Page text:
Water and Swim Safety

Water and Swim Safety

Drowning is the leading cause of death for children ages 1 to 4 years old, according to the Centers for Disease Control and Prevention. Children under a year old are more likely to drown at home. 

Learn how to prevent drownings and save lives. Follow these tips to keep your children safe around sources of water, including:

  • bathtubs
  • home or public pools
  • lakes
  • the ocean  
  • other bodies of water

Safe Kids Top 5 Drowning Prevention Tips

  1. An adult who is free from distractions should watch kids in or around water at all times. Young children can drown in as little as one inch of water, so it is important to keep them within arm’s reach of an adult. Learn about the Water Watcher program
  2. Keep tubs, kid’s pools, buckets and other sources of water empty when not in use. Store these items upside down and out of children’s reach.
  3. Close lids and doors around the home. Close toilet lids and bathroom and laundry room doors. 
  4. Install fences around home pools. The pool fence should surround all sides of the poll and be at least four feet tall with self-closing and self-latching gates.
  5. Learn CPR and basic water rescue skills. It is important for adults to know how to respond to an emergency without putting themselves at risk.

Get more swim safety tips. 

Water Watcher tag

Water Watcher

When children are swimming, adult supervision is the best way to keep them safe. The Water Watcher is an adult who has agreed to supervise children in the water. This person agrees to watch kids without distractions and they wear the Water Watcher card.

This visible signal helps others know that the adult is doing an important job and should not be disturbed. After a certain period, the card is passed to another adult to continue the supervision.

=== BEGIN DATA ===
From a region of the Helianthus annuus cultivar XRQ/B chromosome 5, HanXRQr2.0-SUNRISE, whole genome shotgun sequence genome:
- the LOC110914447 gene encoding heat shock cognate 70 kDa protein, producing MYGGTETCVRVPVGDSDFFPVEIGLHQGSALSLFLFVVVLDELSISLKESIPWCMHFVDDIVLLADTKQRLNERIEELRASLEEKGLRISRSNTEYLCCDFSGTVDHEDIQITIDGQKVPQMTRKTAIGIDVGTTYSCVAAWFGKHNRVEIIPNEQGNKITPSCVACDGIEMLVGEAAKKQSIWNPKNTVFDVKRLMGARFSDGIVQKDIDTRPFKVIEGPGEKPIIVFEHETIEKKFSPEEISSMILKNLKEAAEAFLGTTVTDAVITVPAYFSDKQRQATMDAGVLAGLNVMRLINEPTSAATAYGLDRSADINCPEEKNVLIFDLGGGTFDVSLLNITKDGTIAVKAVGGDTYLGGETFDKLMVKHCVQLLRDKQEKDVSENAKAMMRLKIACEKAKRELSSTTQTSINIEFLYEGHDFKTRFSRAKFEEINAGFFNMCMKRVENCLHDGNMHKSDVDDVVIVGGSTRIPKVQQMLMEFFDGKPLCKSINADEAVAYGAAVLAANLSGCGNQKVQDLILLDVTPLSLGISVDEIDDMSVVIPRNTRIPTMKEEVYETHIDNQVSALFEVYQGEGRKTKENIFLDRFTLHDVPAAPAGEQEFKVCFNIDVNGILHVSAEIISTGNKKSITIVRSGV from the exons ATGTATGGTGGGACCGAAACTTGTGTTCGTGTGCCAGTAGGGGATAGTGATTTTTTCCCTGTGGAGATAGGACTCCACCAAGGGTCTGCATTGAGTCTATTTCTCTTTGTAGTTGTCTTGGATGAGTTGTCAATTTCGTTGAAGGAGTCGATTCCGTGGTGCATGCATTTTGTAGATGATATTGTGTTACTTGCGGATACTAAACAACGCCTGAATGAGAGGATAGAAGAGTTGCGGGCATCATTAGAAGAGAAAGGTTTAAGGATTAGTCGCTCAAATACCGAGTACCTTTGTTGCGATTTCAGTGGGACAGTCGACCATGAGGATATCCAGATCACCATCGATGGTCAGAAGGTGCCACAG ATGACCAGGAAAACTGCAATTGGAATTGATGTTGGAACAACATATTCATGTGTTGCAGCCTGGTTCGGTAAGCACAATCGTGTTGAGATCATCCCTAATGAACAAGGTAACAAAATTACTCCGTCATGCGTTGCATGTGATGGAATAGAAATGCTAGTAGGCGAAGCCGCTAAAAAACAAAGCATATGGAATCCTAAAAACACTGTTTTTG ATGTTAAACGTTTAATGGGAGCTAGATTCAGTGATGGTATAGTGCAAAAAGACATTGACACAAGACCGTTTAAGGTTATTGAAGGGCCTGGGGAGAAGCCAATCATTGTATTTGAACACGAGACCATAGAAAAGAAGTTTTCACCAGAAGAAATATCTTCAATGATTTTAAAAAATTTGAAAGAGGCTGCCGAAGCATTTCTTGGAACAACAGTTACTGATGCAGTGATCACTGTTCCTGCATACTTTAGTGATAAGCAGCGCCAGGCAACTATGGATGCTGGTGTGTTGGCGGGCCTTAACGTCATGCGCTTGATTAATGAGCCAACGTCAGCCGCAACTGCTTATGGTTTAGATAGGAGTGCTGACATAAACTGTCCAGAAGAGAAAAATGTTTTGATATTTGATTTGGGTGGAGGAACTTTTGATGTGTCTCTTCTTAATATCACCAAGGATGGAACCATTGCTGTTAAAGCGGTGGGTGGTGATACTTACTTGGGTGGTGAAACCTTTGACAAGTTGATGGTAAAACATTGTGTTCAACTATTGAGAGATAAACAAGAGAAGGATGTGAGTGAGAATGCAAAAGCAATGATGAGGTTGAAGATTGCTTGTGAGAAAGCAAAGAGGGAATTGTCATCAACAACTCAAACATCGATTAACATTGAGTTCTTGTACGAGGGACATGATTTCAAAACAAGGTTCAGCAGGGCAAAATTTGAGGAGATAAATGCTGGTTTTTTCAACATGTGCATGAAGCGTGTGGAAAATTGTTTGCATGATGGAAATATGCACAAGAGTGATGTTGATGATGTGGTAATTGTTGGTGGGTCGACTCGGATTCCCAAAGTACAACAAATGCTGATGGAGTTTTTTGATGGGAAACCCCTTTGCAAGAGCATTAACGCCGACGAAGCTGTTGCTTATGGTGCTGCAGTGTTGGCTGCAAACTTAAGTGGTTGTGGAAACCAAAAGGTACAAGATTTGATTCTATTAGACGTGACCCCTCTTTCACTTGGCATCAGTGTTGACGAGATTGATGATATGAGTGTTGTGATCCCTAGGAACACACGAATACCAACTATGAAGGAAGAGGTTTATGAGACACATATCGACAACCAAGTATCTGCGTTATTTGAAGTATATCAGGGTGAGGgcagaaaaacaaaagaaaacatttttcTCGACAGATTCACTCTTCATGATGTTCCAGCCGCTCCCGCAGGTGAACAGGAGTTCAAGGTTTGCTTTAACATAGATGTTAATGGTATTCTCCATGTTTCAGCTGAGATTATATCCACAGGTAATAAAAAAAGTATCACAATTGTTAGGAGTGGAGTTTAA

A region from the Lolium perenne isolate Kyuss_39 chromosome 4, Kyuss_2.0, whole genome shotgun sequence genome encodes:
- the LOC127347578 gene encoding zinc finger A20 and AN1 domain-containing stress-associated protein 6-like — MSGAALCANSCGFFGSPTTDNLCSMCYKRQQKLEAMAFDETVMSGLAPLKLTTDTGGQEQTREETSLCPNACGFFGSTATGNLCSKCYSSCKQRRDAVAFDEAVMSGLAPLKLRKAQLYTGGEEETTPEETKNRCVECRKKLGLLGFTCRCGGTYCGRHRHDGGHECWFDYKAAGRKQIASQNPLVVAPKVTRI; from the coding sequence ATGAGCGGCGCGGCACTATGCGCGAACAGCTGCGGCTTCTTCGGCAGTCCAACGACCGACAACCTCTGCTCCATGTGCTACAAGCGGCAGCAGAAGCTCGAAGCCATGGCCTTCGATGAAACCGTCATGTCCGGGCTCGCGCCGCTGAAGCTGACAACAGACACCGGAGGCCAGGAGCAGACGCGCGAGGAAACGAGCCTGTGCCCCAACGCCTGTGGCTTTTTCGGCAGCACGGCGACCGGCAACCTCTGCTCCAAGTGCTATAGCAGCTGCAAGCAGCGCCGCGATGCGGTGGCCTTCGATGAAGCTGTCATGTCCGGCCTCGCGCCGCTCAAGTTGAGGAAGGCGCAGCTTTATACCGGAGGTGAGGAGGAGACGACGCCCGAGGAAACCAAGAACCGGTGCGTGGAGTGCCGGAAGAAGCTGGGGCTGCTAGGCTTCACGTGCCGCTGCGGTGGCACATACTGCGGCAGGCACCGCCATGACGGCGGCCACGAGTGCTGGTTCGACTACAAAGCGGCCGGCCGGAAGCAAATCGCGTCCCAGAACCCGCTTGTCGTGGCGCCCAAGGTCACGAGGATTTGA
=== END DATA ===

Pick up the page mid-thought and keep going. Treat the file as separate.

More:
Click here to download a Water Watcher card.  

Water Safety for Everyone

Drowning can happen to anyone and anywhere there is access to water. It is silent and happens quickly.

The CDC estimates that 4,000 people die from drowning in the United States each year.

Drowning Is Preventable

Follow these tips to keep you and your family safe around water.

  • Everyone should learn basic swimming and water safety skills. Formal swim lessons are recommended for all ages.
  • Life jackets can reduce the risk of drowning, especially when boating or swimming in natural bodies of water. People of all ages and swimming abilities should consider using a jacket approved by the U.S. Coast Guard.
  • Use the buddy system. Always swim with another person. Never leave children unattended around water without an adult.
  • Avoid alcohol or other substances that can impair your judgement, balance and reaction time. 
  • Know the risk of natural waters. Lakes and oceans can have dangerous currents, waves or rocks with limited visibility. Check weather forecasts before swimming in natural water and obey all warning signs posted at beaches.
  • Learn CPR. Knowing how to perform CPR can save a person’s life. Find CPR classes near you.

Get more boat safety tips.